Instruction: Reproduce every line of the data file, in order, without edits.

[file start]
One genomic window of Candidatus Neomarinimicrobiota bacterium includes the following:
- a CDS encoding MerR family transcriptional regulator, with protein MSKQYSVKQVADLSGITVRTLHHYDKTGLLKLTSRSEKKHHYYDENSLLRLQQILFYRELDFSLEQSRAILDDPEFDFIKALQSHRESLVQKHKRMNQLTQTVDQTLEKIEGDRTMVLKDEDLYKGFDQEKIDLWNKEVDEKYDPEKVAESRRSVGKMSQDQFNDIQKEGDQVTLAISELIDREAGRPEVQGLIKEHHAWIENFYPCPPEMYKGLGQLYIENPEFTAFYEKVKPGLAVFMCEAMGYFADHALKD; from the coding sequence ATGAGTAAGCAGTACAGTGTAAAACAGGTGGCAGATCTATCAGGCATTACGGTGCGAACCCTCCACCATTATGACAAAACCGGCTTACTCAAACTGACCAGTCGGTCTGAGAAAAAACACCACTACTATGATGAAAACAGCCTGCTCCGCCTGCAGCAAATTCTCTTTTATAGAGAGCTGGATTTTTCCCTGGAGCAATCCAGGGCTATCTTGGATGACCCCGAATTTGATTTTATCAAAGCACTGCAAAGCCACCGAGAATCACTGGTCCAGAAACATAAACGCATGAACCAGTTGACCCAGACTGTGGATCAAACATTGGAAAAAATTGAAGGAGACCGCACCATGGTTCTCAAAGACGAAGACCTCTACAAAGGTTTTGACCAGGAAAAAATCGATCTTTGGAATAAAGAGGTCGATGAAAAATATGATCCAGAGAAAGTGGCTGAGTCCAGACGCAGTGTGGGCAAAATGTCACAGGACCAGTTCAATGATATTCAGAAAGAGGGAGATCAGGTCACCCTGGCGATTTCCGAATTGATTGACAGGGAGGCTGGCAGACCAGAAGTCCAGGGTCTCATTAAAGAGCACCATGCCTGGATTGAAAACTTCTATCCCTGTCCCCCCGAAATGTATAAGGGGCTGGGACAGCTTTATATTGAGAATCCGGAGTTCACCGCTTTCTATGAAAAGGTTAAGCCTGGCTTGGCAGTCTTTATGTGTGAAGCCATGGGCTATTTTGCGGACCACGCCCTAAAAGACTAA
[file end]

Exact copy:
One genomic window of Candidatus Neomarinimicrobiota bacterium includes the following:
- a CDS encoding MerR family transcriptional regulator, with protein MSKQYSVKQVADLSGITVRTLHHYDKTGLLKLTSRSEKKHHYYDENSLLRLQQILFYRELDFSLEQSRAILDDPEFDFIKALQSHRESLVQKHKRMNQLTQTVDQTLEKIEGDRTMVLKDEDLYKGFDQEKIDLWNKEVDEKYDPEKVAESRRSVGKMSQDQFNDIQKEGDQVTLAISELIDREAGRPEVQGLIKEHHAWIENFYPCPPEMYKGLGQLYIENPEFTAFYEKVKPGLAVFMCEAMGYFADHALKD; from the coding sequence ATGAGTAAGCAGTACAGTGTAAAACAGGTGGCAGATCTATCAGGCATTACGGTGCGAACCCTCCACCATTATGACAAAACCGGCTTACTCAAACTGACCAGTCGGTCTGAGAAAAAACACCACTACTATGATGAAAACAGCCTGCTCCGCCTGCAGCAAATTCTCTTTTATAGAGAGCTGGATTTTTCCCTGGAGCAATCCAGGGCTATCTTGGATGACCCCGAATTTGATTTTATCAAAGCACTGCAAAGCCACCGAGAATCACTGGTCCAGAAACATAAACGCATGAACCAGTTGACCCAGACTGTGGATCAAACATTGGAAAAAATTGAAGGAGACCGCACCATGGTTCTCAAAGACGAAGACCTCTACAAAGGTTTTGACCAGGAAAAAATCGATCTTTGGAATAAAGAGGTCGATGAAAAATATGATCCAGAGAAAGTGGCTGAGTCCAGACGCAGTGTGGGCAAAATGTCACAGGACCAGTTCAATGATATTCAGAAAGAGGGAGATCAGGTCACCCTGGCGATTTCCGAATTGATTGACAGGGAGGCTGGCAGACCAGAAGTCCAGGGTCTCATTAAAGAGCACCATGCCTGGATTGAAAACTTCTATCCCTGTCCCCCCGAAATGTATAAGGGGCTGGGACAGCTTTATATTGAGAATCCGGAGTTCACCGCTTTCTATGAAAAGGTTAAGCCTGGCTTGGCAGTCTTTATGTGTGAAGCCATGGGCTATTTTGCGGACCACGCCCTAAAAGACTAA